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Alberta Draws Academia Into Its Fight With Justin Trudeau

The premier of Alberta, Danielle Smith, in Edmonton on Monday.Credit…Artur Widak/NurPhoto, via Getty Images

Federal funding promises can shape how much, or how fast, provinces advance their own agenda items, and Alberta wants Prime Minister Justin Trudeau to know that his to-do list will have to wait.

Premier Danielle Smith announced that the province would take steps, through a bill introduced this month, to reinforce the work that she contends is most important to Albertans and to her United Conservative Party government. This latest attempt to square off with the federal government in Ottawa continues to deepen her party’s view that Mr. Trudeau, a Liberal, has thrust his ideological agenda onto Albertans.

“Albertans don’t want federal funding to show the world how virtuous we are, or to polish Canada’s halo internationally,” Ms. Smith said at a news conference on April 10. “After all, a lot of that money came from hardworking Alberta taxpayers in the first place, but this federal government has not let reality get in the way of a good headline, and never missed an opportunity to grab more control from the provinces.”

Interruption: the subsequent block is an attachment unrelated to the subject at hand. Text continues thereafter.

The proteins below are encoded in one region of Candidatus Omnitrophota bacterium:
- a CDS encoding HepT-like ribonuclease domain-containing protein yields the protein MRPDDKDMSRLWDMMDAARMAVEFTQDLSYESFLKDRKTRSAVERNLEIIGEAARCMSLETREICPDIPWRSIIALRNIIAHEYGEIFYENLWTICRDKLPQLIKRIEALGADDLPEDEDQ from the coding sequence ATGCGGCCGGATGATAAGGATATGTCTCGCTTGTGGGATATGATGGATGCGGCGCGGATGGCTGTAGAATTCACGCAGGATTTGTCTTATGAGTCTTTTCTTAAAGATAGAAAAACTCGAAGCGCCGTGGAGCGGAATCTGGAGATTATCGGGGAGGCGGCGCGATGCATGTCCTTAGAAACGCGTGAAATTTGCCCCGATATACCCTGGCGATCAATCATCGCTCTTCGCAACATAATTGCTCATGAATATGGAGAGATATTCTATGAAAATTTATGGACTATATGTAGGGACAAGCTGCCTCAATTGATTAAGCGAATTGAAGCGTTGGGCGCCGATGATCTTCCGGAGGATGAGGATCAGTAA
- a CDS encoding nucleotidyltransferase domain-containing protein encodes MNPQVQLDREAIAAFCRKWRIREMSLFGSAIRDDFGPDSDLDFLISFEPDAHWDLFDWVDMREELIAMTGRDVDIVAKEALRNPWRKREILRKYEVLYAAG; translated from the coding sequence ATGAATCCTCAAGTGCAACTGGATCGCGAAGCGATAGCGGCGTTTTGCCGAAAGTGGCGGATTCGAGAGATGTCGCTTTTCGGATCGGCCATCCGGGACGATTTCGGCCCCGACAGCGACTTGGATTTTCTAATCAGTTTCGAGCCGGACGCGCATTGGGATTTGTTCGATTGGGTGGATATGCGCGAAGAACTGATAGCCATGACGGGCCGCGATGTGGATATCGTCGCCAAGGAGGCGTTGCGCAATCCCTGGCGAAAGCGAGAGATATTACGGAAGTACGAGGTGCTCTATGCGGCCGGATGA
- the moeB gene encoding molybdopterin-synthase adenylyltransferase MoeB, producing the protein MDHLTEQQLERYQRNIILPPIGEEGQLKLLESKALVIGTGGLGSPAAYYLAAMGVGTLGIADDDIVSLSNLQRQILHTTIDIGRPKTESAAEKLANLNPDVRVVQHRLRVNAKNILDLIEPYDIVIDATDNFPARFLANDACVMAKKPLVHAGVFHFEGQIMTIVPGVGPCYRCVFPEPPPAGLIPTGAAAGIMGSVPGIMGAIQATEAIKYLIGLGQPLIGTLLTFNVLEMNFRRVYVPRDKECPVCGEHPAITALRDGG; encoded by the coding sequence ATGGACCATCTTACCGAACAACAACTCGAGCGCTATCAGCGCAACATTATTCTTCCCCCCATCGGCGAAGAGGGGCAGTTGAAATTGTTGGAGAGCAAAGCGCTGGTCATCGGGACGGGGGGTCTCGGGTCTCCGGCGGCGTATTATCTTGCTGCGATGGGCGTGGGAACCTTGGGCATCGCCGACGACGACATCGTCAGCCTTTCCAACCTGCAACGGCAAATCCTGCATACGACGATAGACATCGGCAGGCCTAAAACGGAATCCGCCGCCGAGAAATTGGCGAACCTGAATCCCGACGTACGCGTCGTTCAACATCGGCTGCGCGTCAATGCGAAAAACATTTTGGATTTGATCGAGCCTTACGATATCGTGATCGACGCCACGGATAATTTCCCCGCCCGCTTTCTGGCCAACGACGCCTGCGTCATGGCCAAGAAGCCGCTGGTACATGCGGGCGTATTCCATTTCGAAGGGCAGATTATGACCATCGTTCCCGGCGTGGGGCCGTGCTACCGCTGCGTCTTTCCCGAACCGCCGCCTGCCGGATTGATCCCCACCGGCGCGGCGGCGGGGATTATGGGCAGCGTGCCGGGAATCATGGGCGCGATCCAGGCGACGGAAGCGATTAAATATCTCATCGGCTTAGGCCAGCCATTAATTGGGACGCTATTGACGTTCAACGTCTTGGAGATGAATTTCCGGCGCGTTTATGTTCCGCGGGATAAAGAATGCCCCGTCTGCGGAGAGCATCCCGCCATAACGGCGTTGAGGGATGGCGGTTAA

[Read Ian Austen’s article from 2022: Conservatives in Western Canada Pass Law Rejecting Federal Sovereignty]

The bill, called the Provincial Priorities Act, would essentially make the Albertan government an arbiter on federal funding deals, with the power to invalidate agreements that its municipalities and health agencies, for example, make with Ottawa. Consultations on the bill are planned for this summer, and it is expected to take effect in early 2025, the government has said.

Postsecondary institutions are also covered by the proposed legislation, raising alarm at university administrations that the government might impede academic freedoms.

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